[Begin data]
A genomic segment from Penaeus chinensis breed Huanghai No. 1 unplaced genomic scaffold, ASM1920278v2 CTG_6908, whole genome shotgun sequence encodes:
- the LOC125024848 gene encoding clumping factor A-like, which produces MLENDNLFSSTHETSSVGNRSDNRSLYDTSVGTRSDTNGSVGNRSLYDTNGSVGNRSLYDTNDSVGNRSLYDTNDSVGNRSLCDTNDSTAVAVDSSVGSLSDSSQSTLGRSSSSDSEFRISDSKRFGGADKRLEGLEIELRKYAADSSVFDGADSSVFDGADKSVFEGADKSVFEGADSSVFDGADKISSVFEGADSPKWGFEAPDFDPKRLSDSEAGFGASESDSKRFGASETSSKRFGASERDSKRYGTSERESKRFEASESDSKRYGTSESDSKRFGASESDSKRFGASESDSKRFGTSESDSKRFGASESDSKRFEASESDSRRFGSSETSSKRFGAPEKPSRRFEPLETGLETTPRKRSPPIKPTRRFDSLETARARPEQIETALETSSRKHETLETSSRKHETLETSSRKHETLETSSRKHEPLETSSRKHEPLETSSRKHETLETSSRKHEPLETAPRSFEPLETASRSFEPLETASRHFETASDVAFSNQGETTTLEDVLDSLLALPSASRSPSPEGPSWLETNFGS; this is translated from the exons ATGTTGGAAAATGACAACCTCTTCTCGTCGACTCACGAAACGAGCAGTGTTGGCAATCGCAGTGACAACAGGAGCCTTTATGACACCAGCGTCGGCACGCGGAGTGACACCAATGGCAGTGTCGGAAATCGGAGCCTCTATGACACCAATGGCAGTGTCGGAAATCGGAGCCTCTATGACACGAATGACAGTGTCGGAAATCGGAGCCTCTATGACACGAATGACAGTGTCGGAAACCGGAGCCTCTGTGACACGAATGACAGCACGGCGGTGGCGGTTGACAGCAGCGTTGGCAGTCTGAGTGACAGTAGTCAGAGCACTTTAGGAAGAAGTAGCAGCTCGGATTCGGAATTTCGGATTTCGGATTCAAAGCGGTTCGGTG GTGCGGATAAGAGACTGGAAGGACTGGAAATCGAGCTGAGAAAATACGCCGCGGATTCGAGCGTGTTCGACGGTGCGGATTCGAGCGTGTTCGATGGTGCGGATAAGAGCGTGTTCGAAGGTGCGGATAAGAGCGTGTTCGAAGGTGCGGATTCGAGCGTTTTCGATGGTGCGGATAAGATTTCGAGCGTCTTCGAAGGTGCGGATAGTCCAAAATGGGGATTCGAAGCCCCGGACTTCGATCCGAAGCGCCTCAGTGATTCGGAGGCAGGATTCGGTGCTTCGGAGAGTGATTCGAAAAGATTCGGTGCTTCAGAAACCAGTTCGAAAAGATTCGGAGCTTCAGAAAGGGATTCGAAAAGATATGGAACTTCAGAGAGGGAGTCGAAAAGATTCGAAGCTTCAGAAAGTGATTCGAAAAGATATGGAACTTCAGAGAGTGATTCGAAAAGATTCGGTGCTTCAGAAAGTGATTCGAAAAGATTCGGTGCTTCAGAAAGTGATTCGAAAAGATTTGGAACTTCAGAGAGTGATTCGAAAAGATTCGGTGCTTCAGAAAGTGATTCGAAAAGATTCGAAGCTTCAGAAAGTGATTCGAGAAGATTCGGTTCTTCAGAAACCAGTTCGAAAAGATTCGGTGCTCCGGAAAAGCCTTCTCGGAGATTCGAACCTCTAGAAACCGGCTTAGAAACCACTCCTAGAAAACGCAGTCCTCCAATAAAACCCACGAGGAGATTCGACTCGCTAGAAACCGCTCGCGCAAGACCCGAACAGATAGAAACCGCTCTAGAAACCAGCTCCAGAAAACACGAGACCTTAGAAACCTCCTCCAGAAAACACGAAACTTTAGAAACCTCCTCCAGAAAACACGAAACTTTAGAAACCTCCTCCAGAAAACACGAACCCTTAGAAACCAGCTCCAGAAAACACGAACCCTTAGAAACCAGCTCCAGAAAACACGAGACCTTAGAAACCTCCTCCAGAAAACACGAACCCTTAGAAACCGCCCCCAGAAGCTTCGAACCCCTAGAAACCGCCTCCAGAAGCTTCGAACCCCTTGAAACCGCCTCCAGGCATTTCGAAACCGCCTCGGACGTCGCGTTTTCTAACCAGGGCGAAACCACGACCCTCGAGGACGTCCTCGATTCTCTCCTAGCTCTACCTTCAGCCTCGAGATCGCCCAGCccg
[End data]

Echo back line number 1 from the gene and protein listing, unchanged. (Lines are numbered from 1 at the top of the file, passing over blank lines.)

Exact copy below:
A genomic segment from Penaeus chinensis breed Huanghai No. 1 unplaced genomic scaffold, ASM1920278v2 CTG_6908, whole genome shotgun sequence encodes: